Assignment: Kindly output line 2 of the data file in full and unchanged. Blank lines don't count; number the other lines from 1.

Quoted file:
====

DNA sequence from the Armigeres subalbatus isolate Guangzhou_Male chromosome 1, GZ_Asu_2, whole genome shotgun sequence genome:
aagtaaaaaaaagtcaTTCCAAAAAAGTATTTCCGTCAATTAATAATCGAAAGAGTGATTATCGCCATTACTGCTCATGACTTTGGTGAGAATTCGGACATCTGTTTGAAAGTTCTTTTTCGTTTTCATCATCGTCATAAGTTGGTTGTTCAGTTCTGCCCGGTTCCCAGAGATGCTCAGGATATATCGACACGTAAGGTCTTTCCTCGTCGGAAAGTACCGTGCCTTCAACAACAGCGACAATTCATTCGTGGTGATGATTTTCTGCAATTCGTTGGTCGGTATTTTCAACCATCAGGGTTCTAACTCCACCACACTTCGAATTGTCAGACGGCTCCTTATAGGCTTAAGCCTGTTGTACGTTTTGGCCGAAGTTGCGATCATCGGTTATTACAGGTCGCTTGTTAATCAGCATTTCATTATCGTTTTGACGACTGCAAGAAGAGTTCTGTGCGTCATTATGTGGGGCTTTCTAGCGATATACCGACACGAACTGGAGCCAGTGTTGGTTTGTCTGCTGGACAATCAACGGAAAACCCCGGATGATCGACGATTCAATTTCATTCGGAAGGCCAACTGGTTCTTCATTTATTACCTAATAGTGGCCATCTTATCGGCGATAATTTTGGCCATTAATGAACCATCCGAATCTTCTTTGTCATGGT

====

aagtaaaaaaaagtcaTTCCAAAAAAGTATTTCCGTCAATTAATAATCGAAAGAGTGATTATCGCCATTACTGCTCATGACTTTGGTGAGAATTCGGACATCTGTTTGAAAGTTCTTTTTCGTTTTCATCATCGTCATAAGTTGGTTGTTCAGTTCTGCCCGGTTCCCAGAGATGCTCAGGATATATCGACACGTAAGGTCTTTCCTCGTCGGAAAGTACCGTGCCTTCAACAACAGCGACAATTCATTCGTGGTGATGATTTTCTGCAATTCGTTGGTCGGTATTTTCAACCATCAGGGTTCTAACTCCACCACACTTCGAATTGTCAGACGGCTCCTTATAGGCTTAAGCCTGTTGTACGTTTTGGCCGAAGTTGCGATCATCGGTTATTACAGGTCGCTTGTTAATCAGCATTTCATTATCGTTTTGACGACTGCAAGAAGAGTTCTGTGCGTCATTATGTGGGGCTTTCTAGCGATATACCGACACGAACTGGAGCCAGTGTTGGTTTGTCTGCTGGACAATCAACGGAAAACCCCGGATGATCGACGATTCAATTTCATTCGGAAGGCCAACTGGTTCTTCATTTATTACCTAATAGTGGCCATCTTATCGGCGATAATTTTGGCCATTAATGAACCATCCGAATCTTCTTTGTCATGGT